The Culture Wars Over “Family Values”: Are Evangelicals Fighting the Wrong Battles in the Wrong Way and Losing? – Steven Tracy.


Patriarchy and Domestic Violence: Challenging Common Misconceptions – Steven Tracy.

Clergy Responses to Domestic Violence – Steven Tracy.


Domestic Violence in the Church and Redemptive Suffering in 1 Peter – Steven Tracy.

Understanding Domestic Violence – Steven Tracy. This article has no date so I’ve just guessed and put in 2006. 


Firsthand Witness to the Thinking of an Abusive Youth Pastor

ACFJ is regularly contacted by the wives of abusers who are pastors or missionaries. The thing is incredible, but true. Here stands a man in the pulpit or in some pastoral ministry in a church, admired by the flock, thought to be the holiest of the holy, a model husband and father. That is the public fiction. The truth is a private horror story. In most cases if the wife/victim exposed who or what her husband really is, the majority of the church members would not believe her and she would catch all kinds of blame.

Wake up, Christians. You who claim to know Christ are supposedly capable of hearing the Good Shepherd’s voice and refusing to follow a false one. You who claim to know Christ are said to have been taught by the Spirit so that you can discern the spirit of truth from the spirit of error. You are to test the spirits for MANY false prophets have gone out. You are supposed to know that the devil can appear as an angel of light and that his servants come in the garb of sons of righteousness.

So why aren’t you hearing? Why aren’t you discerning? Why aren’t you testing? Laziness? Ignorance? Or maybe, just maybe, you do not have the Spirit of Christ in you and therefore do not belong to him at all? One thing is certain. Something is gravely amiss.

You, however, are not in the flesh but in the Spirit, if in fact the Spirit of God dwells in you. Anyone who does not have the Spirit of Christ does not belong to him. (Romans 8:9)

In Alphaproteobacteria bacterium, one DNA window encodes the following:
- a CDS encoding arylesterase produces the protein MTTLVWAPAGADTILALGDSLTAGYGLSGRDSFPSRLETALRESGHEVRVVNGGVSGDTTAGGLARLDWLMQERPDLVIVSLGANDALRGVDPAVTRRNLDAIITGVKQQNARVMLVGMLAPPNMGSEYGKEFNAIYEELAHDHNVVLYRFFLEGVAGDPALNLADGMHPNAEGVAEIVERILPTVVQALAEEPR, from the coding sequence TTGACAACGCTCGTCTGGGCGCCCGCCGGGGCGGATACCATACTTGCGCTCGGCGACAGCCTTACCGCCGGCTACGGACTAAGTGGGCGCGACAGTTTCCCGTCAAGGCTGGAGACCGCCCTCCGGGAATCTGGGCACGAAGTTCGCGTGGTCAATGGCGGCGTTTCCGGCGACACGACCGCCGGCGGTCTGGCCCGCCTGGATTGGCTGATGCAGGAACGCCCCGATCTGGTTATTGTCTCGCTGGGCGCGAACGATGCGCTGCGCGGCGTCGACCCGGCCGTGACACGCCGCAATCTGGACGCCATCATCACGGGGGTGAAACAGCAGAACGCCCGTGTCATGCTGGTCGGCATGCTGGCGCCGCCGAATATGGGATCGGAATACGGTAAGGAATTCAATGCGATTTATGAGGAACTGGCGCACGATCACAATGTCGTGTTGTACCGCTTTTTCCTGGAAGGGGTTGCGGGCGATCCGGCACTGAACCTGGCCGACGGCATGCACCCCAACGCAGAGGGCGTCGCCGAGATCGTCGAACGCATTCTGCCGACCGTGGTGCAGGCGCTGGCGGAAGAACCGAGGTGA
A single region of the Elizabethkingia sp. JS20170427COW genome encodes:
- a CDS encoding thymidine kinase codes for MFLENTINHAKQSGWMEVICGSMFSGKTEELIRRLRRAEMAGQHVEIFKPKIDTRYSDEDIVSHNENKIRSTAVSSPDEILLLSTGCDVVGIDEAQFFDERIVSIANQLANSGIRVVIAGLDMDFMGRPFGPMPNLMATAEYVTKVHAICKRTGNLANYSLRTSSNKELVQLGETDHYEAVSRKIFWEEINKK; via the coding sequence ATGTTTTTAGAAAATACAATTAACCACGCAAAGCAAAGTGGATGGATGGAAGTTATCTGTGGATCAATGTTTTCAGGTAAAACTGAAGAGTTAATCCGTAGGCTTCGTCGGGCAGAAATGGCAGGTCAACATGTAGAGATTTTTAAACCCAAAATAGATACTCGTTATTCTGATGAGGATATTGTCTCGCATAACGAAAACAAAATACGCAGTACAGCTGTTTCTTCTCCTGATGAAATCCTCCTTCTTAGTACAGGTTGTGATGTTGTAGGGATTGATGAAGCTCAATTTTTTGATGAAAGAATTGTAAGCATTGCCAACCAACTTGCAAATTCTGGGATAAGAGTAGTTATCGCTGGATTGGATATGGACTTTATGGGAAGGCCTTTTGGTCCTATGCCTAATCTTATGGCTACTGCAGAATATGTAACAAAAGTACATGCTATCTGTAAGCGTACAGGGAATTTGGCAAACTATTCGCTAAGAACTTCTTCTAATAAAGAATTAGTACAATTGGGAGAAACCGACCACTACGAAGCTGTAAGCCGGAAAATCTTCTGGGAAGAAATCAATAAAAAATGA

Want to hear from a firsthand witness what is really going on in the mind of a pastor (a youth pastor in this case) who later went on to be a full-blown pastor admired by the crowds? Well, let me take you right inside his mind and heart with the help of his ex-victim:

  • He used to imagine raping and killing young girls and how he would bury their bodies
  • He would say, when he saw girls as young as two years of age in bathing suits in the park that he was trying to prevent himself from stumbling in his lust for them
  • He would talk about how he found the young girls in the youth group sexually appealing, though they were no more than 14 or 15
  • He was into porn and would belittle me (his wife at that time) for my appearance

THIS was the youth pastor parents sent their kids to. THIS is the pastor now who the people still flock to.

Is this rare? Are we exaggerating the magnitude of this evil in the church? God’s Word doesn’t seem to think so:

These are hidden reefs at your love feasts, as they feast with you without fear, shepherds feeding themselves; waterless clouds, swept along by winds; fruitless trees in late autumn, twice dead, uprooted; wild waves of the sea, casting up the foam of their own shame; wandering stars, for whom the gloom of utter darkness has been reserved forever. (Jude 1:12-13)